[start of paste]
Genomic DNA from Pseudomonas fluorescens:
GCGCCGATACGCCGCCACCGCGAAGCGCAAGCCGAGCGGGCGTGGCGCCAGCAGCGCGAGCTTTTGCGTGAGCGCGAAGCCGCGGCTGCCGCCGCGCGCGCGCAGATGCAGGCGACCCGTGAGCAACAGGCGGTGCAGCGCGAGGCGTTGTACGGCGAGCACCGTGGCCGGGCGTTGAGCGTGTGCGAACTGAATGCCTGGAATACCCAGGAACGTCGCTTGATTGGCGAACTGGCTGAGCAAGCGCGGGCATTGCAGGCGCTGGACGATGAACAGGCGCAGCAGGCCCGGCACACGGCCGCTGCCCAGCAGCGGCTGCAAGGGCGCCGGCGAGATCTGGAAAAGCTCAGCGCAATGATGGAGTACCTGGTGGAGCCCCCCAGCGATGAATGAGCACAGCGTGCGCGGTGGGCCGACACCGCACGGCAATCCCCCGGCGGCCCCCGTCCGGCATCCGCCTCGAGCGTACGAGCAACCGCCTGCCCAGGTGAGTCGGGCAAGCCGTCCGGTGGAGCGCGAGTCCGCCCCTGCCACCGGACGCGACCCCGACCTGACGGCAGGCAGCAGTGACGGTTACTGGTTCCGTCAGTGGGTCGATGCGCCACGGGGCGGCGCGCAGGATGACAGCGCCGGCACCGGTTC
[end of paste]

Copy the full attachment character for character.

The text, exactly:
Genomic DNA from Pseudomonas fluorescens:
GCGCCGATACGCCGCCACCGCGAAGCGCAAGCCGAGCGGGCGTGGCGCCAGCAGCGCGAGCTTTTGCGTGAGCGCGAAGCCGCGGCTGCCGCCGCGCGCGCGCAGATGCAGGCGACCCGTGAGCAACAGGCGGTGCAGCGCGAGGCGTTGTACGGCGAGCACCGTGGCCGGGCGTTGAGCGTGTGCGAACTGAATGCCTGGAATACCCAGGAACGTCGCTTGATTGGCGAACTGGCTGAGCAAGCGCGGGCATTGCAGGCGCTGGACGATGAACAGGCGCAGCAGGCCCGGCACACGGCCGCTGCCCAGCAGCGGCTGCAAGGGCGCCGGCGAGATCTGGAAAAGCTCAGCGCAATGATGGAGTACCTGGTGGAGCCCCCCAGCGATGAATGAGCACAGCGTGCGCGGTGGGCCGACACCGCACGGCAATCCCCCGGCGGCCCCCGTCCGGCATCCGCCTCGAGCGTACGAGCAACCGCCTGCCCAGGTGAGTCGGGCAAGCCGTCCGGTGGAGCGCGAGTCCGCCCCTGCCACCGGACGCGACCCCGACCTGACGGCAGGCAGCAGTGACGGTTACTGGTTCCGTCAGTGGGTCGATGCGCCACGGGGCGGCGCGCAGGATGACAGCGCCGGCACCGGTTC